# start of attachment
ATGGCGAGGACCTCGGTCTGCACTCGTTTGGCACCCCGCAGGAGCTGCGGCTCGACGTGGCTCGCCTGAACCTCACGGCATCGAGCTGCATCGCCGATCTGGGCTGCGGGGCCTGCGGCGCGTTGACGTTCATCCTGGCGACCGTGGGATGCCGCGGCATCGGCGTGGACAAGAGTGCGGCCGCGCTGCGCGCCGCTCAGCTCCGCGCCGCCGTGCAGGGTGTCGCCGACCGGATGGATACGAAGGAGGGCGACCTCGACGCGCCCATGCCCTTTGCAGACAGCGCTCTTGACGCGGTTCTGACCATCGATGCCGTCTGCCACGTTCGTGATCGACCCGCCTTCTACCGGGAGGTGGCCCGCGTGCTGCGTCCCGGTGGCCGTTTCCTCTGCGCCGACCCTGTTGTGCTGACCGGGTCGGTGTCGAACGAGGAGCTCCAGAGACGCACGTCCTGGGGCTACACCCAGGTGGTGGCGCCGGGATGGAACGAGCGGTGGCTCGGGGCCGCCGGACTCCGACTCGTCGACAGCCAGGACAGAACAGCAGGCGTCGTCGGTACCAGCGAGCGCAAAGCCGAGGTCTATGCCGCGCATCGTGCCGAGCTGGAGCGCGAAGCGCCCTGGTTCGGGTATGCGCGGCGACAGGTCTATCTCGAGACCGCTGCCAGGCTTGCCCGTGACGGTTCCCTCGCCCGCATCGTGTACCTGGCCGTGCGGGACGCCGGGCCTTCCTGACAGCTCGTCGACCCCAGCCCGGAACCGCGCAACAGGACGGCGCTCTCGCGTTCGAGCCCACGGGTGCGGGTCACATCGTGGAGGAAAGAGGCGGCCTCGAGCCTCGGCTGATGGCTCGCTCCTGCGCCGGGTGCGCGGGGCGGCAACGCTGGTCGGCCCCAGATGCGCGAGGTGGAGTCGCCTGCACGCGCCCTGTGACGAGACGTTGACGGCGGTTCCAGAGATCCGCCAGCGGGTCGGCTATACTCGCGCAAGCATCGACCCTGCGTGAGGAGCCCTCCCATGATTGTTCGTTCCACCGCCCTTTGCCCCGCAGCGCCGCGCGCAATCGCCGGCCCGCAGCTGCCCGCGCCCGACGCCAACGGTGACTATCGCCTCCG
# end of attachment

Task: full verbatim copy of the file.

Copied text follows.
ATGGCGAGGACCTCGGTCTGCACTCGTTTGGCACCCCGCAGGAGCTGCGGCTCGACGTGGCTCGCCTGAACCTCACGGCATCGAGCTGCATCGCCGATCTGGGCTGCGGGGCCTGCGGCGCGTTGACGTTCATCCTGGCGACCGTGGGATGCCGCGGCATCGGCGTGGACAAGAGTGCGGCCGCGCTGCGCGCCGCTCAGCTCCGCGCCGCCGTGCAGGGTGTCGCCGACCGGATGGATACGAAGGAGGGCGACCTCGACGCGCCCATGCCCTTTGCAGACAGCGCTCTTGACGCGGTTCTGACCATCGATGCCGTCTGCCACGTTCGTGATCGACCCGCCTTCTACCGGGAGGTGGCCCGCGTGCTGCGTCCCGGTGGCCGTTTCCTCTGCGCCGACCCTGTTGTGCTGACCGGGTCGGTGTCGAACGAGGAGCTCCAGAGACGCACGTCCTGGGGCTACACCCAGGTGGTGGCGCCGGGATGGAACGAGCGGTGGCTCGGGGCCGCCGGACTCCGACTCGTCGACAGCCAGGACAGAACAGCAGGCGTCGTCGGTACCAGCGAGCGCAAAGCCGAGGTCTATGCCGCGCATCGTGCCGAGCTGGAGCGCGAAGCGCCCTGGTTCGGGTATGCGCGGCGACAGGTCTATCTCGAGACCGCTGCCAGGCTTGCCCGTGACGGTTCCCTCGCCCGCATCGTGTACCTGGCCGTGCGGGACGCCGGGCCTTCCTGACAGCTCGTCGACCCCAGCCCGGAACCGCGCAACAGGACGGCGCTCTCGCGTTCGAGCCCACGGGTGCGGGTCACATCGTGGAGGAAAGAGGCGGCCTCGAGCCTCGGCTGATGGCTCGCTCCTGCGCCGGGTGCGCGGGGCGGCAACGCTGGTCGGCCCCAGATGCGCGAGGTGGAGTCGCCTGCACGCGCCCTGTGACGAGACGTTGACGGCGGTTCCAGAGATCCGCCAGCGGGTCGGCTATACTCGCGCAAGCATCGACCCTGCGTGAGGAGCCCTCCCATGATTGTTCGTTCCACCGCCCTTTGCCCCGCAGCGCCGCGCGCAATCGCCGGCCCGCAGCTGCCCGCGCCCGACGCCAACGGTGACTATCGCCTCCG